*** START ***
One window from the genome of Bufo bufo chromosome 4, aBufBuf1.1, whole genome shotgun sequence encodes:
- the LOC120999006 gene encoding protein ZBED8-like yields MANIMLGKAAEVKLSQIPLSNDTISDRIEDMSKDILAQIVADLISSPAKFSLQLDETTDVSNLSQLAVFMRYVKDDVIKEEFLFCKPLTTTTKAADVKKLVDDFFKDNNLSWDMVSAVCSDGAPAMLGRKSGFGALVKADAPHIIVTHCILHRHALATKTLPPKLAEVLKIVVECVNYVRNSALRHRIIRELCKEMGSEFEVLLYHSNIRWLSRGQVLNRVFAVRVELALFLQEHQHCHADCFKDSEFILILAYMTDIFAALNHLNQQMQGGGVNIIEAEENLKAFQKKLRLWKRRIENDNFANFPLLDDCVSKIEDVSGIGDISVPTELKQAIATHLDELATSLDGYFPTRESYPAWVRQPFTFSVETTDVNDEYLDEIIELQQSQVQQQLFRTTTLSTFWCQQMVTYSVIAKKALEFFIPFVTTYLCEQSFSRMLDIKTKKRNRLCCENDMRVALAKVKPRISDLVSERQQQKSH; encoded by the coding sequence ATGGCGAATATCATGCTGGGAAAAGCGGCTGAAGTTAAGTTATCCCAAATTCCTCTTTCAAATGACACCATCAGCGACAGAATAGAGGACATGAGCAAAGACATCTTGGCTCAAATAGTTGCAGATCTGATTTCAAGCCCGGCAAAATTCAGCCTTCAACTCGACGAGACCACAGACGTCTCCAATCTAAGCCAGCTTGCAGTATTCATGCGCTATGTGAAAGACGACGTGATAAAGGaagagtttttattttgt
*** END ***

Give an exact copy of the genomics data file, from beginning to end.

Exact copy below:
One window from the genome of Bufo bufo chromosome 4, aBufBuf1.1, whole genome shotgun sequence encodes:
- the LOC120999006 gene encoding protein ZBED8-like yields MANIMLGKAAEVKLSQIPLSNDTISDRIEDMSKDILAQIVADLISSPAKFSLQLDETTDVSNLSQLAVFMRYVKDDVIKEEFLFCKPLTTTTKAADVKKLVDDFFKDNNLSWDMVSAVCSDGAPAMLGRKSGFGALVKADAPHIIVTHCILHRHALATKTLPPKLAEVLKIVVECVNYVRNSALRHRIIRELCKEMGSEFEVLLYHSNIRWLSRGQVLNRVFAVRVELALFLQEHQHCHADCFKDSEFILILAYMTDIFAALNHLNQQMQGGGVNIIEAEENLKAFQKKLRLWKRRIENDNFANFPLLDDCVSKIEDVSGIGDISVPTELKQAIATHLDELATSLDGYFPTRESYPAWVRQPFTFSVETTDVNDEYLDEIIELQQSQVQQQLFRTTTLSTFWCQQMVTYSVIAKKALEFFIPFVTTYLCEQSFSRMLDIKTKKRNRLCCENDMRVALAKVKPRISDLVSERQQQKSH; encoded by the coding sequence ATGGCGAATATCATGCTGGGAAAAGCGGCTGAAGTTAAGTTATCCCAAATTCCTCTTTCAAATGACACCATCAGCGACAGAATAGAGGACATGAGCAAAGACATCTTGGCTCAAATAGTTGCAGATCTGATTTCAAGCCCGGCAAAATTCAGCCTTCAACTCGACGAGACCACAGACGTCTCCAATCTAAGCCAGCTTGCAGTATTCATGCGCTATGTGAAAGACGACGTGATAAAGGaagagtttttattttgt